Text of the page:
Even better than multiple tests is a set of sophisticated statistical techniques called latent factor measures, so named because they reveal changes in underlying abilities. These methods require both large batteries of tests and big samples. For instance, in 2010 psychologist Florian Schmiedek of the German Institute for International Educational Research and neuroscientists Martin Lövdén, now at the Karolinska Institute, and Ulman Lindenberger of the Max Planck Institute for Human Development used latent factor analysis in one of the most intensive training studies to date. Their regime involved 101 younger and 103 older adults, who performed six tests of perceptual speed, three working memory tests and three episodic memory tests, administered in an average of 101 hour-long sessions over six months. The researchers used 14 measures for outcomes, covering near and far transfer. They did find far-transfer effects to episodic memory and reasoning that were still present two years later. But the effects were very small, and older adults did not show these gains, presumably because of declining plasticity, which suggests that training may be less useful for those who need it most.

Although such studies represent a gold standard, they are rare because the resources required make them both cumbersome and expensive. In a 2014 review of studies of transfer, Schmiedek and his colleagues found that only 7 percent of studies used latent factor measures, and less than a quarter even used multiple measures.

Ironically, solid evidence that brain-training techniques can have measurable real-world benefits would finally emerge in an unconventional setting. Speed-of-processing training is based on a measure referred to as useful field of view—the breadth of space you can take in at a glance—developed almost 30 years ago by Ball of the University of Alabama and psychologist Daniel L. Roenker of Western Kentucky University. The task involves fixating on a central object while noting as rapidly as possible where in the visual periphery other objects appear.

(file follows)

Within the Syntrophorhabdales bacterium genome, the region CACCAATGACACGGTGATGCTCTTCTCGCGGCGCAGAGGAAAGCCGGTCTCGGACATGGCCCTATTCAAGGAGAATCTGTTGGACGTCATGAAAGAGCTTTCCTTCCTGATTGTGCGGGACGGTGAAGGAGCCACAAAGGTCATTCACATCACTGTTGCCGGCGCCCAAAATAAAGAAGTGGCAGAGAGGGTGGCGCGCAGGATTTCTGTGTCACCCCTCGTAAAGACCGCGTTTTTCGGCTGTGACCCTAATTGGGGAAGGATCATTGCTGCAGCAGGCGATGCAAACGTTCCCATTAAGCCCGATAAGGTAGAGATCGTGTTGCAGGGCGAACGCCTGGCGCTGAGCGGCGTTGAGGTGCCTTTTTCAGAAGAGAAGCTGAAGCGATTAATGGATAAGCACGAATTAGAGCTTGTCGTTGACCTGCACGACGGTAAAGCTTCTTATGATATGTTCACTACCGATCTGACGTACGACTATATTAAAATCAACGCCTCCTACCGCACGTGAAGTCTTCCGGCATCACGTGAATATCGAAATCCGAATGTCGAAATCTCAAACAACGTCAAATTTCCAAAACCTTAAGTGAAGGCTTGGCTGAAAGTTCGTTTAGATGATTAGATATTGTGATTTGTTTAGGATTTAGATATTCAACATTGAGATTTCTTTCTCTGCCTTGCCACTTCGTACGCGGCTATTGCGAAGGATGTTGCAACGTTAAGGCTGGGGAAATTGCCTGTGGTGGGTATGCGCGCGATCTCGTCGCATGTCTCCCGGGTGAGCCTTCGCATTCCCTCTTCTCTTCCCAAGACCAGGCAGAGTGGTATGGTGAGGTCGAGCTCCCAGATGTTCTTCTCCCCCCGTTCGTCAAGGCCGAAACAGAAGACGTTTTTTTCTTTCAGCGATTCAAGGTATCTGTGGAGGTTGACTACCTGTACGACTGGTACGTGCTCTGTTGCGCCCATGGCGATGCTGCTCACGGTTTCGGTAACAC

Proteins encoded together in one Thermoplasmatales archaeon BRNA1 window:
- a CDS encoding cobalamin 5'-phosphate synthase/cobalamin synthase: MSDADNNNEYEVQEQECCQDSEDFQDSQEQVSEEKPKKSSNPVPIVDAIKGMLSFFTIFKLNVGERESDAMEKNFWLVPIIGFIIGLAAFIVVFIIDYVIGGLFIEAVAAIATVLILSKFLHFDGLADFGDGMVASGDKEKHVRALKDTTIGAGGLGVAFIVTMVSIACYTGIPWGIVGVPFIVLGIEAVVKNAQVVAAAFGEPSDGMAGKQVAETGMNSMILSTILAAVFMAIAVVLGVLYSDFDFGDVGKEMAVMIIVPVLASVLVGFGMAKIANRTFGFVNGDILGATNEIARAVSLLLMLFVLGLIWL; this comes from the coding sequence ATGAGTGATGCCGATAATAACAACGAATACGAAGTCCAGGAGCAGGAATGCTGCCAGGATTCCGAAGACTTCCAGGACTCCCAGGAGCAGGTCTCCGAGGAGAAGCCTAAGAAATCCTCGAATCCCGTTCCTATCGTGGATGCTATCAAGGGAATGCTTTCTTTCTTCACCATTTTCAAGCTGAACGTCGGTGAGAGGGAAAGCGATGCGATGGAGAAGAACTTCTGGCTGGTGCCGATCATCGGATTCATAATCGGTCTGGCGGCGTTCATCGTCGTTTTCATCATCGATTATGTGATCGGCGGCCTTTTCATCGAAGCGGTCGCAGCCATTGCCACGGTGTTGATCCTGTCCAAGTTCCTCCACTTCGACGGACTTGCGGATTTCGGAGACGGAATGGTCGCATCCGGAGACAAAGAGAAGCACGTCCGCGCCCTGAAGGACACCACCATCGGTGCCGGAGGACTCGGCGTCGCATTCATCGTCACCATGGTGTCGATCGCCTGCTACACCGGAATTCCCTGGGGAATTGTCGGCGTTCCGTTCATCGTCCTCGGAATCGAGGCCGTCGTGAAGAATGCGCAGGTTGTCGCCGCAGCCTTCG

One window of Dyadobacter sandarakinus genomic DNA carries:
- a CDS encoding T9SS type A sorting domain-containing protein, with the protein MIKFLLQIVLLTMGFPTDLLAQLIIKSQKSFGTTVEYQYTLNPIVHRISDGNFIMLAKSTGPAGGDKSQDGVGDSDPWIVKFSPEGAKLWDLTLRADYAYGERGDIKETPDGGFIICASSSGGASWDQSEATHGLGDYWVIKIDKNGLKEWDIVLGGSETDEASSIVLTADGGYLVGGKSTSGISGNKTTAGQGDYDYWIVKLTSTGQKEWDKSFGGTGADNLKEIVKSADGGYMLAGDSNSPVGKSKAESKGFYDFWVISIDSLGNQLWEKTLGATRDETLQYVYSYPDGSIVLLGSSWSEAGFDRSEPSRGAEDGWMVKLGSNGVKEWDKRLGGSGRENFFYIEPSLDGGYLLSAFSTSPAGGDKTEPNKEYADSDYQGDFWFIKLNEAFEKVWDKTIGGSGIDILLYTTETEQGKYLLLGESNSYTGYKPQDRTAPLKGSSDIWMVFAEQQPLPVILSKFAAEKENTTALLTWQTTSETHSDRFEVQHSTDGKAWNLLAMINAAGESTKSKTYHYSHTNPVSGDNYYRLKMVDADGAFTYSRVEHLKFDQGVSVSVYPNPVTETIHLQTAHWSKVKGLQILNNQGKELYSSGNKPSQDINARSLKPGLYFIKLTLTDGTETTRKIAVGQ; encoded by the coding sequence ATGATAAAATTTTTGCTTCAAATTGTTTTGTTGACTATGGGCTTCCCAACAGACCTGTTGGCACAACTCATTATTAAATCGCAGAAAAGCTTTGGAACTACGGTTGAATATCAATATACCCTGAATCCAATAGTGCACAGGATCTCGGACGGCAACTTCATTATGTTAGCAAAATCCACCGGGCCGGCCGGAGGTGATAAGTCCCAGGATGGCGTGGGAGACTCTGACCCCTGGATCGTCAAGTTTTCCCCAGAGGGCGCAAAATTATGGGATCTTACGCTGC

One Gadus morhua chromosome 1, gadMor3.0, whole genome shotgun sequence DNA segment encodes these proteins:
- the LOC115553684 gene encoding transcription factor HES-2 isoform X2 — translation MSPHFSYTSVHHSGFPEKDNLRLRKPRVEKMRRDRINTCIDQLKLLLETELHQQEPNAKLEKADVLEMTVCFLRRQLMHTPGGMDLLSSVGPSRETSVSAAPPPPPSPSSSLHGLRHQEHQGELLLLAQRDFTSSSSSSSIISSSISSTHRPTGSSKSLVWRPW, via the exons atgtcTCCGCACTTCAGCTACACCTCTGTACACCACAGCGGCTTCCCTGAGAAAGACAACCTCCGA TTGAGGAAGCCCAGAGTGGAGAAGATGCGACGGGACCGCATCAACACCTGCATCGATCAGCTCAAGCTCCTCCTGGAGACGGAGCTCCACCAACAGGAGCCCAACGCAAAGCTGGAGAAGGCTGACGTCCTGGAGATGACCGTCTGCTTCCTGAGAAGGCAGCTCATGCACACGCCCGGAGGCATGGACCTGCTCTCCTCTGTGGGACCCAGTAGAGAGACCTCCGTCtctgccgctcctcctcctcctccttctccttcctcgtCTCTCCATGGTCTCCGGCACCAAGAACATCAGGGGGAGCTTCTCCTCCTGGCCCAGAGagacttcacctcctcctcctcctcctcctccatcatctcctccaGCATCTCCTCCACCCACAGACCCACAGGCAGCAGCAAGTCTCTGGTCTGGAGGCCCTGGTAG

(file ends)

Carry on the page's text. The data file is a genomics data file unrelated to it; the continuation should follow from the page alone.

And the measure of performance that verified efficacy? The risk of having a traffic accident. In a 2003 study, Roenker and his colleagues found that training resulted in a drop of about a third in the very real-world measure of dangerous maneuvers in driving tests. Not yet clear is whether the training enhances cognitive capacity or simply hones a skill useful in some actual circumstances, but such a theoretical consideration is of little concern to anyone sitting behind the wheel in rush hour. “There are a slew of studies that say people who practice these games improve their game playing,” says psychologist Laura Carstensen, director of the Stanford Center on Longevity. “The real question is, Does this transfer outside of a lab into improved functioning?” In this case, it seems to do so.

Buyer beware
Despite the occasional glint of sunlight on the horizon, uncontested evidence that brain training results in far transfer of cognitive skills, whether measured by increased IQ or impact on real-life functioning, remains rare, and researchers still debate the significance of near transfer. Thus, industry claims of quick and easy boosts to intelligence, grades or even mental functioning are looking increasingly hollow.

Just as worrisome for companies and customers alike is the possibility that the way brain games target single cognitive abilities might be eliminating the variety that helps to make learning effective. For instance, in a 1978 study, Robert Kerr and Bernard Booth, both then at the University of Ottawa, found that children who were trained to throw beanbags at targets two and four feet away later performed with greater accuracy when throwing at targets three feet away—a distance they never practiced—than did kids who trained only at the three-foot distance, suggesting that learning to modulate relations was more important than specific experience.